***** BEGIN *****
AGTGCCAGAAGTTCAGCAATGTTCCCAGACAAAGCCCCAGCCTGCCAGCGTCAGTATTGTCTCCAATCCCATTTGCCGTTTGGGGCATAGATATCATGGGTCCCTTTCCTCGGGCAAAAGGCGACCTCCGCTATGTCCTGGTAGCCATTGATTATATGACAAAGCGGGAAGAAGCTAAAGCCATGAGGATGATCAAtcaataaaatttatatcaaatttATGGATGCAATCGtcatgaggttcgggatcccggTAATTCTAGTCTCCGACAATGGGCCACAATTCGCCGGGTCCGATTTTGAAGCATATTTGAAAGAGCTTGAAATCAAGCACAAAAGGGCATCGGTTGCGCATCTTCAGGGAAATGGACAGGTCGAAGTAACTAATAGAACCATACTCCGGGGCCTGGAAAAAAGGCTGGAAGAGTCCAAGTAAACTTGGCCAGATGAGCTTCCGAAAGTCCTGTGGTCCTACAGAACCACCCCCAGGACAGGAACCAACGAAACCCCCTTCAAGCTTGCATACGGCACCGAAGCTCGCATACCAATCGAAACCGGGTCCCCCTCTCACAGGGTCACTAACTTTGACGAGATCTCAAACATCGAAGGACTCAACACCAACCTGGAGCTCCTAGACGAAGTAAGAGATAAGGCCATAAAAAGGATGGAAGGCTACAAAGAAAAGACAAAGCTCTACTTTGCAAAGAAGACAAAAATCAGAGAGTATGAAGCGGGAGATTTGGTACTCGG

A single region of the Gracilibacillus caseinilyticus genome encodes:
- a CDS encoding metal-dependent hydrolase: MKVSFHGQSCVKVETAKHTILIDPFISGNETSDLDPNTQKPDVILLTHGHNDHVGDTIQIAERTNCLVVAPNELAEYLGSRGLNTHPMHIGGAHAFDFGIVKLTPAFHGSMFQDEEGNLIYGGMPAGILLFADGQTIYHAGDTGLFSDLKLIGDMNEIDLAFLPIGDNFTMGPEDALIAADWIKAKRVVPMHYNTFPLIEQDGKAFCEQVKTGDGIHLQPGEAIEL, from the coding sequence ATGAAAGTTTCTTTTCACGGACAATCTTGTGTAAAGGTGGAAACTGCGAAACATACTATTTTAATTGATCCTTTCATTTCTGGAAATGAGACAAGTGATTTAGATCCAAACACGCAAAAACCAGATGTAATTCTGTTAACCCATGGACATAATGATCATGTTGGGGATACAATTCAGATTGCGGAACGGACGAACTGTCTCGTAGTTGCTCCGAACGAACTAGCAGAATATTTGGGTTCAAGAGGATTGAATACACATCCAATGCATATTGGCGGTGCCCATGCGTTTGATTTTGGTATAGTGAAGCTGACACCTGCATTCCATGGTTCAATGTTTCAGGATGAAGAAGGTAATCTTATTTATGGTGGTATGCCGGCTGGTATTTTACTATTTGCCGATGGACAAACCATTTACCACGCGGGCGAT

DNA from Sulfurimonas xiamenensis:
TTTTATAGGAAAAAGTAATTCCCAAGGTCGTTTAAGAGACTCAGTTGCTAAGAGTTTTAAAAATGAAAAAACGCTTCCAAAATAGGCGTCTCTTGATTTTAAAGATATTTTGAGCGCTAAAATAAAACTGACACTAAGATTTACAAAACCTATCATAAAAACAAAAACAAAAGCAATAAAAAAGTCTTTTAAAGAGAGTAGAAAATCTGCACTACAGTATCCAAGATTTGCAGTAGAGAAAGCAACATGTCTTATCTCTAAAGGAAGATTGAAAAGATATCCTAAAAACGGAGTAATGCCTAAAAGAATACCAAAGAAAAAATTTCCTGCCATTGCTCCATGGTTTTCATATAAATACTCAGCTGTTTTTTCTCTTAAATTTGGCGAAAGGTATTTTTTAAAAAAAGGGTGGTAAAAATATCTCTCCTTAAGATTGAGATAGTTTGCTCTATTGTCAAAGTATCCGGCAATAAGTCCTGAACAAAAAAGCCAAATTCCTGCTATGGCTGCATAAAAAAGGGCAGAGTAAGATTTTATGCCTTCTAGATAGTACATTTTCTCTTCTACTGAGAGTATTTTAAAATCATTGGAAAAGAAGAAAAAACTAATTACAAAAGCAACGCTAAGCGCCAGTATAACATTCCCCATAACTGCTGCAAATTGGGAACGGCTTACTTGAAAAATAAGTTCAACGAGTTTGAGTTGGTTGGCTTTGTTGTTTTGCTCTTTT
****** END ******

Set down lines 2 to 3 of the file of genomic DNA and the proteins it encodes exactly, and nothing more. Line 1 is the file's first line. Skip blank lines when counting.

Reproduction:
A single region of the Gracilibacillus caseinilyticus genome encodes:
- a CDS encoding metal-dependent hydrolase: MKVSFHGQSCVKVETAKHTILIDPFISGNETSDLDPNTQKPDVILLTHGHNDHVGDTIQIAERTNCLVVAPNELAEYLGSRGLNTHPMHIGGAHAFDFGIVKLTPAFHGSMFQDEEGNLIYGGMPAGILLFADGQTIYHAGDTGLFSDLKLIGDMNEIDLAFLPIGDNFTMGPEDALIAADWIKAKRVVPMHYNTFPLIEQDGKAFCEQVKTGDGIHLQPGEAIEL, from the coding sequence ATGAAAGTTTCTTTTCACGGACAATCTTGTGTAAAGGTGGAAACTGCGAAACATACTATTTTAATTGATCCTTTCATTTCTGGAAATGAGACAAGTGATTTAGATCCAAACACGCAAAAACCAGATGTAATTCTGTTAACCCATGGACATAATGATCATGTTGGGGATACAATTCAGATTGCGGAACGGACGAACTGTCTCGTAGTTGCTCCGAACGAACTAGCAGAATATTTGGGTTCAAGAGGATTGAATACACATCCAATGCATATTGGCGGTGCCCATGCGTTTGATTTTGGTATAGTGAAGCTGACACCTGCATTCCATGGTTCAATGTTTCAGGATGAAGAAGGTAATCTTATTTATGGTGGTATGCCGGCTGGTATTTTACTATTTGCCGATGGACAAACCATTTACCACGCGGGCGAT